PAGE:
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Re: Poor Man's Perl6 Exegesis (you get what you pay for)

by mikfire (Deacon)
on Jan 24, 2002 at 21:09 UTC ( #141247=note: print w/replies, xml ) Need Help??

in reply to Poor Man's Perl6 Exegesis (you get what you pay for)

I will take a pass at this for loop:
for(@options) { my($sign, $name, $value)=/[+-]([[\w]&&[^\d]]\w+)(?:=(.*))?/s; # this looks like a typo - there should be parens around # the [+-]? my $targ := ${$Exporter::From::{$name}}; given($sign) { when('+'): { if(defined $value) { $targ=$value; } else { $targ is true; } } when('-') { if($targ.props{true}) { $targ is false; } else { undef $targ; } } } }
If I have understood what I have read ( which is a mighty large conditional ), the first two lines are pretty much identical to any perl5 code. The third line creates an alias between the $targ and the variable in Exporter::From symbol table ( which looks to be a really, really neat feature ).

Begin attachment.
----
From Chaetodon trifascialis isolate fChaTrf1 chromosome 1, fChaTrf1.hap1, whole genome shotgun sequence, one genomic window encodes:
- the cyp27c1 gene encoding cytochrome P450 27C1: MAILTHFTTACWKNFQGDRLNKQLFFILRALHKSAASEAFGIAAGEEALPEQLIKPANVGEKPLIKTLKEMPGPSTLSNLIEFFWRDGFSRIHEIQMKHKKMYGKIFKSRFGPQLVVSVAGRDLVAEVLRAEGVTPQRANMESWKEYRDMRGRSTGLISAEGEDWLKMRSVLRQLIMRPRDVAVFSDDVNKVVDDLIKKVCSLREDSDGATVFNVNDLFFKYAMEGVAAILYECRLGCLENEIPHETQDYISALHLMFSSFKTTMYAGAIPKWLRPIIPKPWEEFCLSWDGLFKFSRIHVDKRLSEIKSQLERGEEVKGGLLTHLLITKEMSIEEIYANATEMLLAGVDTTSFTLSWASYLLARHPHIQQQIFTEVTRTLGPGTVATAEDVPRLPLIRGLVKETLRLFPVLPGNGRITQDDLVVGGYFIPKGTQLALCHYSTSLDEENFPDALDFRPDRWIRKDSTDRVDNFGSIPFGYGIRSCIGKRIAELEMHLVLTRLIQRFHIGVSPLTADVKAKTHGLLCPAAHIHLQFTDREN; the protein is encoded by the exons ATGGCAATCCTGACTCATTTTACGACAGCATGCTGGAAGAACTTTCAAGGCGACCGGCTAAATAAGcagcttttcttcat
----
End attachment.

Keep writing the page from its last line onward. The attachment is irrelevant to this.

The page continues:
We then switch on the sign. If the sign is a '+' and a value is given, we simply assign the provided value to $targ. If no value is given, we assume it is a boolean flag and set $targ to be true. This is being done by an actual property associated with $targ, not by assigning some non-zero value. This is done, I assume, so we can easily distinguish those annoying "0 but true" cases.

Similarly, if the sign is '-' we check the 'true' property. If that is set, we assume this is a boolean flag and set it false. Otherwise, we simply undef the value.

Pretty straight forward, I think. But I really like the way perl6 is shaping up.

Thanks for the write up Ovid.


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